Maryland’s highest court on Tuesday upheld a state law defining marriage as a union between a man and a woman, ending a lawsuit filed by same-sex couples who claimed they were being denied equal protection under the law.
Maryland’s 1973 ban on gay marriage does not discriminate on the basis of gender and does not deny any fundamental rights, the Court of Appeals ruled in a 4-3 decision. It also said the state has a legitimate interest in promoting opposite-sex marriage.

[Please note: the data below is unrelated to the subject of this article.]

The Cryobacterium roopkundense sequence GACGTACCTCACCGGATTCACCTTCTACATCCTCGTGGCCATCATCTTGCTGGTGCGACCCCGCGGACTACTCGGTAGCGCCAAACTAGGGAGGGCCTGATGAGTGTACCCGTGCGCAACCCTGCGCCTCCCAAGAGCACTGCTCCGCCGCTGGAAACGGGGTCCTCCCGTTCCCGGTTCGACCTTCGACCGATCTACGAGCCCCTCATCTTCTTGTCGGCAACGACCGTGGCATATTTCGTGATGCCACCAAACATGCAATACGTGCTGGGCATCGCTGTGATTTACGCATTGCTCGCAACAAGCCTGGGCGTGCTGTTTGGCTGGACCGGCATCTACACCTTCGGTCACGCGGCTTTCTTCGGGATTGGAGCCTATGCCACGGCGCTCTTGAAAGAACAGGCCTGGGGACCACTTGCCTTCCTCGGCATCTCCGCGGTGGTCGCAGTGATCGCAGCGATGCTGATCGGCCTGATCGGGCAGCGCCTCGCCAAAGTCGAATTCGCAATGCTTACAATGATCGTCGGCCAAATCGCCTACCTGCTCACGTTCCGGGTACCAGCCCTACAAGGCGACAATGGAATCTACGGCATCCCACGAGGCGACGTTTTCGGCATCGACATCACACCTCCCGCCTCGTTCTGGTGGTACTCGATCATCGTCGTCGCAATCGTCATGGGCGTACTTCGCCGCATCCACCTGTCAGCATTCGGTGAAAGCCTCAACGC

“Our opinion should by no means be read to imply that the General Assembly may not grant and recognize for homosexual persons civil unions or the right to marry a person of the same sex,” Judge Glenn T. Harrell Jr. wrote for the majority.
Legislators on both sides of the debate predicted action on the issue in the next session.
Plaintiffs in the lawsuit condemned the ruling.
“I think history will hold them in contempt,” plaintiff Lisa Polyak said of the judges. “To create a legal solution in a vacuum, that doesn’t recognize that the constitution is there to support the people, is to create an ignorant and irrelevant solution.”